Sunday, March 7, 2010

Overture or prelude, eh?


An instrumental composition purposely as an induction to an extended work, such as an opera or oratorio. Rarely, in cine compositions we have such an introduction musical piece. However, the introduction music before any cine song is referred as 1st BGM or prelude. Below reference of 9 Genres from 10 preludes of Raaja sir's compositions that define his mathematical innate ability, making a huge impact as if an overture for the prelude of a mere ratio of time.

Putham puthu kaalai - Alaigal Oyvathillai:

It’s prelude originates with trill of Oboe; accent of bass guitar with maraca & later joins synth make Reggae structure. Novelty of dawn was pronounced by Janaki amma, which makes so iciness ambiance…especially for this season. {wink}

Oru murai kettale - Inime Naangathan:

Basically, it is an Alternative Rock number. Prelude of Oru murai kettale has live whamming on electric guitar through vibrato arm & heavy metal drumming. Simply Rocking prelude, which would raise the temperature at your end. {wink}

Vaanile thenila from Kaakhi Chattai:

This song has tinge of big band Jazz fusion. It is a lovely piece, which has something alike arpeggios on keys. It's dark lovely melody through reed & heavy string orchestra could make huge seduction on their musical texture.

Oru Kaaviyum from Aruvadai naal:

Its prelude has Ghazal accent rhythm through tabla with running Synth. Tabla plays Kavali, an 8 beat rhythmic structure. Song is based on 4/4 time. The emotional appeal in the Choir imitates the melody of Saranams' last line.

Madai Thirandhu from Nizhalgal:

Basically, this song is a Rhythm & blues number with heavy string orchestra arrangement! It has an avant-garde prelude with intermingle of different guitars sounding. Polyphonic guitar texture with distortion resonance through electric lead guitar overlapped on running bass guitar with snares accompaniment.

Vaanam thottu ponna from Thevar Magan:

The song Vaanam thottu ponna is Requiem version of Pottri paadadi ponne. It is kind of fugue format; successive progression of five or six choir parts sing the same melody with different tones.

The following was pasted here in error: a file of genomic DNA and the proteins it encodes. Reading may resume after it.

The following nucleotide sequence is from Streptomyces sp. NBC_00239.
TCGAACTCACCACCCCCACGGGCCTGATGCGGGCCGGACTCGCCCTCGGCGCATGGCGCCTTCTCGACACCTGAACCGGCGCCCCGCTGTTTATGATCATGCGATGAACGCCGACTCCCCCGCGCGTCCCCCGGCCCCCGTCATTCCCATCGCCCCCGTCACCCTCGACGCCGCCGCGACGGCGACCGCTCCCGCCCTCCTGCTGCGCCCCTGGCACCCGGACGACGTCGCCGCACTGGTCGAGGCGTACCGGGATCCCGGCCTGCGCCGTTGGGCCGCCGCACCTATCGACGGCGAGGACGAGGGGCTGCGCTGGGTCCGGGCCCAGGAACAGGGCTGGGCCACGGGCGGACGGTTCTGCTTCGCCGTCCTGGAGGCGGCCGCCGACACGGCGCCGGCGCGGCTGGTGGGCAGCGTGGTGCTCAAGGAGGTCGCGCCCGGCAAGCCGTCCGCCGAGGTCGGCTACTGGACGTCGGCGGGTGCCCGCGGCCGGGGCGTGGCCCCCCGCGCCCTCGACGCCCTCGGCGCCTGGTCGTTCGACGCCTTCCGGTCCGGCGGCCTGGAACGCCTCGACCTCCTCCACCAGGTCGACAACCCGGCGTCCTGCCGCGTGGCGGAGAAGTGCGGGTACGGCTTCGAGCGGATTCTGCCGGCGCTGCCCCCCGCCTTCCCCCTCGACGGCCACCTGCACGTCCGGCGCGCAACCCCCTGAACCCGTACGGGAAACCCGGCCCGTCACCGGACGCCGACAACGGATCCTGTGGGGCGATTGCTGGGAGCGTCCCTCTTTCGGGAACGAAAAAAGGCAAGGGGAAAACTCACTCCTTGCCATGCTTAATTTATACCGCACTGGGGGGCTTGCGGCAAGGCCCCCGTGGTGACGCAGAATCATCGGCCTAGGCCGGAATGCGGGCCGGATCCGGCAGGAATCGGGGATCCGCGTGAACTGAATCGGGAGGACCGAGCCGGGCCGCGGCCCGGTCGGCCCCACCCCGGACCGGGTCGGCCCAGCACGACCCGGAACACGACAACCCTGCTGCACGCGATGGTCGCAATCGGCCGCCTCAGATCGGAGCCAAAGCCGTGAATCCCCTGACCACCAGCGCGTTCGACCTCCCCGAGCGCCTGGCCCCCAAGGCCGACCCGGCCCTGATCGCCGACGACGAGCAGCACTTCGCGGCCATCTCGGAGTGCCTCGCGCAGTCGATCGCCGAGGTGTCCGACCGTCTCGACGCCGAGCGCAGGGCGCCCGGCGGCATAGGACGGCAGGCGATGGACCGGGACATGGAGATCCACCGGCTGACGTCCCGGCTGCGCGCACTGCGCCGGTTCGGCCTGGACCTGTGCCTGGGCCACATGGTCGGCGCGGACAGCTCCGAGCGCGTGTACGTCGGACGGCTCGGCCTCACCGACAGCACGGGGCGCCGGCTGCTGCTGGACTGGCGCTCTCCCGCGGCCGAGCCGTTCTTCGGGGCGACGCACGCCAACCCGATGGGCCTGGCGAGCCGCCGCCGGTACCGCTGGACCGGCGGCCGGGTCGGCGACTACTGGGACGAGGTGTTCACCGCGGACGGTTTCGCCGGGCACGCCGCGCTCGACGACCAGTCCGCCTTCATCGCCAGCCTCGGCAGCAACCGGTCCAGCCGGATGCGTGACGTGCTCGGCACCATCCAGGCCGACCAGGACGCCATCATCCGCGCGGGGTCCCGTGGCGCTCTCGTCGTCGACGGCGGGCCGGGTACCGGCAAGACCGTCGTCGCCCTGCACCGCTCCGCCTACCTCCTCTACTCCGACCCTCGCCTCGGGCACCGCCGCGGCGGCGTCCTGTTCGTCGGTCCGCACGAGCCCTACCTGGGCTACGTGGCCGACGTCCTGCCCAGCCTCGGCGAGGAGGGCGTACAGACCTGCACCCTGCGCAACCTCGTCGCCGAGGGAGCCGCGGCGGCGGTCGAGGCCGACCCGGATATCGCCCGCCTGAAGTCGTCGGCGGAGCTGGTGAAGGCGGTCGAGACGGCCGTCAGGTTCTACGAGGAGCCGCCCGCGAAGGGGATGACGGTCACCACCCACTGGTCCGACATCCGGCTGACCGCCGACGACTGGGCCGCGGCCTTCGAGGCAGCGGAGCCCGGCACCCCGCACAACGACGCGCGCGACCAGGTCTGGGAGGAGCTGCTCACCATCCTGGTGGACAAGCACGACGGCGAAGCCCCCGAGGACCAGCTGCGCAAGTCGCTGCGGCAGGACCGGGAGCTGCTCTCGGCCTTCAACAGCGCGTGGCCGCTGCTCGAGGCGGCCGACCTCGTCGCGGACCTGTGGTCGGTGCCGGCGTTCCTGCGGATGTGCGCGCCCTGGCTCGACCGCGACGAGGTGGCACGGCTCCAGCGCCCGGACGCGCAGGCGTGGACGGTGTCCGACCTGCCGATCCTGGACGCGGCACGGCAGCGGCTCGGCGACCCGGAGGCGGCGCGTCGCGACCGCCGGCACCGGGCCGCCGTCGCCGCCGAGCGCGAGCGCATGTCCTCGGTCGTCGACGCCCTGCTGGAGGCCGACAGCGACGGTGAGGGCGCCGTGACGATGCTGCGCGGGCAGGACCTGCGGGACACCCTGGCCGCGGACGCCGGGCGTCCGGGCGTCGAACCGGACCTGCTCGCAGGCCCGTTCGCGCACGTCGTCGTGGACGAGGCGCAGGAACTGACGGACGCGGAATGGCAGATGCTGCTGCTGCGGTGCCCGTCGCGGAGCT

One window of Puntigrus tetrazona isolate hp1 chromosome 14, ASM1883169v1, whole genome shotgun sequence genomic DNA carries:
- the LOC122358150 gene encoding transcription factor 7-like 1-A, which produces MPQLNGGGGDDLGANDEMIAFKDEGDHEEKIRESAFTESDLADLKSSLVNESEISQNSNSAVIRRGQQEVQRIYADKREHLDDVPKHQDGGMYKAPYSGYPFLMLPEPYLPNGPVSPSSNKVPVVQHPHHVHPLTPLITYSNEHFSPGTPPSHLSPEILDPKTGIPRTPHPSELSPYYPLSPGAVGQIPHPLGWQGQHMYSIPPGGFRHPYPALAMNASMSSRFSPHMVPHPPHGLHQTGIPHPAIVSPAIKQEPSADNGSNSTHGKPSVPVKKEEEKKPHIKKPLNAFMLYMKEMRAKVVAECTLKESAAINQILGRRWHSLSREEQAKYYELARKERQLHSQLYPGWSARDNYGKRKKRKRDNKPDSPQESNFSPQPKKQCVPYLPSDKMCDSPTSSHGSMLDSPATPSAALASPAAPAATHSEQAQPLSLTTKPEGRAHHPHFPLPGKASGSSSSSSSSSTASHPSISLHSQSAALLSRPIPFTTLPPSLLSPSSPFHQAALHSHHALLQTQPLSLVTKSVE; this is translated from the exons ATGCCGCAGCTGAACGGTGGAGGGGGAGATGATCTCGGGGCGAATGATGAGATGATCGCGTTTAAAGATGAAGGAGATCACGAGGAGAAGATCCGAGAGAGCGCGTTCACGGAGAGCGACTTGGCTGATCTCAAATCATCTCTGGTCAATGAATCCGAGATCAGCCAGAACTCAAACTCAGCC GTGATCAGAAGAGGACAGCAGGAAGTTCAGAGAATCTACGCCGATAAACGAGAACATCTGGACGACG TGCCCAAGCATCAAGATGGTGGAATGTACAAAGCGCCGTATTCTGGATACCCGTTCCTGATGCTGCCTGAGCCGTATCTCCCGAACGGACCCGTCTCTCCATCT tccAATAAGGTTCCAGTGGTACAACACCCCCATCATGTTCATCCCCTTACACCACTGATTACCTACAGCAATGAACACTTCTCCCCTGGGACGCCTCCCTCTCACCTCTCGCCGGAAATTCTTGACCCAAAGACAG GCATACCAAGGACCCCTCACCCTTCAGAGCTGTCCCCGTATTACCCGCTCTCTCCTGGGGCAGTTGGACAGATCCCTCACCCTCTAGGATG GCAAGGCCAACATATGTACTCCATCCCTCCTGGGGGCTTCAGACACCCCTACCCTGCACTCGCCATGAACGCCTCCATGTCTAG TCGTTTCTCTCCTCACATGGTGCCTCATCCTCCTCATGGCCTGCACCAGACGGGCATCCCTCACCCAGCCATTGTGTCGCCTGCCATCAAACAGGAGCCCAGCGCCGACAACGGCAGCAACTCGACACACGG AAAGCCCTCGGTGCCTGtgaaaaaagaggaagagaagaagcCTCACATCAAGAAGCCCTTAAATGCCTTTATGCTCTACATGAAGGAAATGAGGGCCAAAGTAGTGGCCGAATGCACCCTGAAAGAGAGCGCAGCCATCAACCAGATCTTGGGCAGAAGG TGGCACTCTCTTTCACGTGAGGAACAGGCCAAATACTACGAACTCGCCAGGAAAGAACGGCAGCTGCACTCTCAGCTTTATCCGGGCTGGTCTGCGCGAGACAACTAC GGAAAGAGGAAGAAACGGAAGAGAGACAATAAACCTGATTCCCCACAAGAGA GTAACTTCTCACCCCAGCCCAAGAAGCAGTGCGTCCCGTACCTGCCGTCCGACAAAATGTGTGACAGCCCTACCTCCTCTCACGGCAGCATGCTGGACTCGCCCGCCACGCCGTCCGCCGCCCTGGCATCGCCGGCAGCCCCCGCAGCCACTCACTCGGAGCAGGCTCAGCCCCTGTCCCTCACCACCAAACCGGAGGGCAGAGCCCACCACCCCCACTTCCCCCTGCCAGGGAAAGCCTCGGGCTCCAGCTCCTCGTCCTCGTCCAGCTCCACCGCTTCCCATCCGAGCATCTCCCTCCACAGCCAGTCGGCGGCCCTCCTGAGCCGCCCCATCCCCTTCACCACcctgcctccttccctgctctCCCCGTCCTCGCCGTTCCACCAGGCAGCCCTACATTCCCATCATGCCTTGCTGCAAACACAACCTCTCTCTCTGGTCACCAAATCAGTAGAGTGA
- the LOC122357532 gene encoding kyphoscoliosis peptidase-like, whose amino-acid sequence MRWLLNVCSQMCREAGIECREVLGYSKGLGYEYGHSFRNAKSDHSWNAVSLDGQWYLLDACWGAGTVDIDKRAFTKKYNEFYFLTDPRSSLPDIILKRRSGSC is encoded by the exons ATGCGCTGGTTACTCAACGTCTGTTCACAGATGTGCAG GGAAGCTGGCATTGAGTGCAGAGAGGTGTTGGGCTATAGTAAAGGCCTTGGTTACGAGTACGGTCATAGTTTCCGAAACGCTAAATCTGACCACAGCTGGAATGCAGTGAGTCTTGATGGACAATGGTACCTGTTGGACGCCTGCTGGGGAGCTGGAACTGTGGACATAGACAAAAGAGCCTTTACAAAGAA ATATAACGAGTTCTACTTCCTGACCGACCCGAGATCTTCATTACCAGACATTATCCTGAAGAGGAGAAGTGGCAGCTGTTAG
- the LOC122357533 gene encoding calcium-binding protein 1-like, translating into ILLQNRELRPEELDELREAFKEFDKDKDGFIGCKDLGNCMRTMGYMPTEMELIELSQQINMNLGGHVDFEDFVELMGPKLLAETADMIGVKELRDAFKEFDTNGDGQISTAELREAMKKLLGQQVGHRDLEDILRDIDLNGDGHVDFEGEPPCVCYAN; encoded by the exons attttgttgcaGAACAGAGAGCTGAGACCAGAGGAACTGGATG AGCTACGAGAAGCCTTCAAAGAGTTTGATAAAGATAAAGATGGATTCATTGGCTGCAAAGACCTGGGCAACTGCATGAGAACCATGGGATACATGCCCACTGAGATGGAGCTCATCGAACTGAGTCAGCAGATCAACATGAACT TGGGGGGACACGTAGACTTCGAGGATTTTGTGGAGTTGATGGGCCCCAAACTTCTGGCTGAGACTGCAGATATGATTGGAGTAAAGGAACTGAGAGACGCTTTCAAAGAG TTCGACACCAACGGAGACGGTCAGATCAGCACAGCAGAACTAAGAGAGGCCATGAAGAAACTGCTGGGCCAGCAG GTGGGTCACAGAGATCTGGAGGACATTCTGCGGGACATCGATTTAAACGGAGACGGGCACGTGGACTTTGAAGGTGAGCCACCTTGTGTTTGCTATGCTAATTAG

Dhoori dhoori - Thendral Sudum:

It originates with lively string orchestra, lead electric guitar & swing rhythm on snares with ¾ time signature make candidly Waltz structures onto which a brass plays a floating melody.

Dingu dongurappo - Valli:

This song is based on Flamenco genre. The prelude wherein, technique of golpe is played on guitar.

Vaa vaa kanmani from Innisai Mazhai:

It is a heavy Rock prelude. Infact, it is a melancholic version of a sweet romantic duet. It's prelude originates with foot-tapping rhythm arrangement through live drum-kit & after 1st minute rolling on octobans is more like punch to stop its solo performance. Later, joins distortion effect through electric lead guitar with heavy drumming & programmed clapping of hands make a live Rock concert ambiance. It has been set in 4/4 beat.

Manitha Manitha from Kan sivanthal man sivakkum:

It is March genre song! It's prelude originates with something alike staccato through violin & its lead melody was imitated by heavy string orchestra; this shows the clear evidence of Raaja sir's mathematical innate ability as it is more like a mini violin concerto. Later, heavy brass arrangement with snares make french revolution music resonance! The timing of 0.39 - 0.41 reveals that Raaja sir is so apparently, heavy string arrangement had nuances of beethoven's 5th symphony - 1st movement, however, he did not give room for nitpickers as it is just negligible inspiration for those seconds may be, it should be overture for marching movement composition.

So, there are n number of preludes set in different permutations and combination of orchestra & may follow a particular genre to some extent, which gives the hint for color of the song.


~~Raaja rules!


Saraks said...

"had nuances of beethoven's 5th symphony " - Finiding inspirations that doesn't extend more than few bars is too much dude :)

New kenny on the block ;) said...

Hi Saraks!

Ah, you may right with your saying. I shall listen to it again & will correct the statement soon. {wink} Thanks!